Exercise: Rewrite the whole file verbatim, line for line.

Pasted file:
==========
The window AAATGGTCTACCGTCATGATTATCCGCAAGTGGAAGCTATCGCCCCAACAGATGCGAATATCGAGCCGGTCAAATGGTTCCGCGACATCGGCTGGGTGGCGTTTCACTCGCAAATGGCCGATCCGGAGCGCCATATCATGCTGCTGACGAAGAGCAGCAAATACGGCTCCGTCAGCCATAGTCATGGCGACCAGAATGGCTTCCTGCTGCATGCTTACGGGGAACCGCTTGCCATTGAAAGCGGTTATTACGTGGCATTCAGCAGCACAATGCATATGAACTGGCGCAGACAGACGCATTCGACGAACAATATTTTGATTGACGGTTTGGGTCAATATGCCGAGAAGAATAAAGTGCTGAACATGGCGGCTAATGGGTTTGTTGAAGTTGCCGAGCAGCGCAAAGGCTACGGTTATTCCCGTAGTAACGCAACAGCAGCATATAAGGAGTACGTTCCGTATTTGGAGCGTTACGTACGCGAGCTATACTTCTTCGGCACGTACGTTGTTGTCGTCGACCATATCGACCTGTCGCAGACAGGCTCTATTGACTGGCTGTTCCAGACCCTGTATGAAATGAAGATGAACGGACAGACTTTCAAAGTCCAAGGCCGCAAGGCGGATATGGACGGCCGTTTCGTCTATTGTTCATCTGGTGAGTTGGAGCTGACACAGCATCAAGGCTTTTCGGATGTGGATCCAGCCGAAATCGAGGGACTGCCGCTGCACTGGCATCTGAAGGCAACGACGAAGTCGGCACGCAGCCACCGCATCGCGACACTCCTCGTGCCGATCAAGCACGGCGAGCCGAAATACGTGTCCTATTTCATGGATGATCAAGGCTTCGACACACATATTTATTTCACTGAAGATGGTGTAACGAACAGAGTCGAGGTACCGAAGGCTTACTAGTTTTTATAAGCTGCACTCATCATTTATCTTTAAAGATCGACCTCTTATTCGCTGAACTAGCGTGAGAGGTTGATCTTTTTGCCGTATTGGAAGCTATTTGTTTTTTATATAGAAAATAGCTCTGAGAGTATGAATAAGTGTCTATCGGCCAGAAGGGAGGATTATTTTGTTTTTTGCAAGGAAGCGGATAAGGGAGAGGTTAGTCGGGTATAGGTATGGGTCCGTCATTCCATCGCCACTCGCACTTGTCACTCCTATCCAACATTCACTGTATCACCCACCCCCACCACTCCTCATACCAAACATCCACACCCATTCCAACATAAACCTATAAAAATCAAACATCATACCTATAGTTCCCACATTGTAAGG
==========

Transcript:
The window AAATGGTCTACCGTCATGATTATCCGCAAGTGGAAGCTATCGCCCCAACAGATGCGAATATCGAGCCGGTCAAATGGTTCCGCGACATCGGCTGGGTGGCGTTTCACTCGCAAATGGCCGATCCGGAGCGCCATATCATGCTGCTGACGAAGAGCAGCAAATACGGCTCCGTCAGCCATAGTCATGGCGACCAGAATGGCTTCCTGCTGCATGCTTACGGGGAACCGCTTGCCATTGAAAGCGGTTATTACGTGGCATTCAGCAGCACAATGCATATGAACTGGCGCAGACAGACGCATTCGACGAACAATATTTTGATTGACGGTTTGGGTCAATATGCCGAGAAGAATAAAGTGCTGAACATGGCGGCTAATGGGTTTGTTGAAGTTGCCGAGCAGCGCAAAGGCTACGGTTATTCCCGTAGTAACGCAACAGCAGCATATAAGGAGTACGTTCCGTATTTGGAGCGTTACGTACGCGAGCTATACTTCTTCGGCACGTACGTTGTTGTCGTCGACCATATCGACCTGTCGCAGACAGGCTCTATTGACTGGCTGTTCCAGACCCTGTATGAAATGAAGATGAACGGACAGACTTTCAAAGTCCAAGGCCGCAAGGCGGATATGGACGGCCGTTTCGTCTATTGTTCATCTGGTGAGTTGGAGCTGACACAGCATCAAGGCTTTTCGGATGTGGATCCAGCCGAAATCGAGGGACTGCCGCTGCACTGGCATCTGAAGGCAACGACGAAGTCGGCACGCAGCCACCGCATCGCGACACTCCTCGTGCCGATCAAGCACGGCGAGCCGAAATACGTGTCCTATTTCATGGATGATCAAGGCTTCGACACACATATTTATTTCACTGAAGATGGTGTAACGAACAGAGTCGAGGTACCGAAGGCTTACTAGTTTTTATAAGCTGCACTCATCATTTATCTTTAAAGATCGACCTCTTATTCGCTGAACTAGCGTGAGAGGTTGATCTTTTTGCCGTATTGGAAGCTATTTGTTTTTTATATAGAAAATAGCTCTGAGAGTATGAATAAGTGTCTATCGGCCAGAAGGGAGGATTATTTTGTTTTTTGCAAGGAAGCGGATAAGGGAGAGGTTAGTCGGGTATAGGTATGGGTCCGTCATTCCATCGCCACTCGCACTTGTCACTCCTATCCAACATTCACTGTATCACCCACCCCCACCACTCCTCATACCAAACATCCACACCCATTCCAACATAAACCTATAAAAATCAAACATCATACCTATAGTTCCCACATTGTAAGG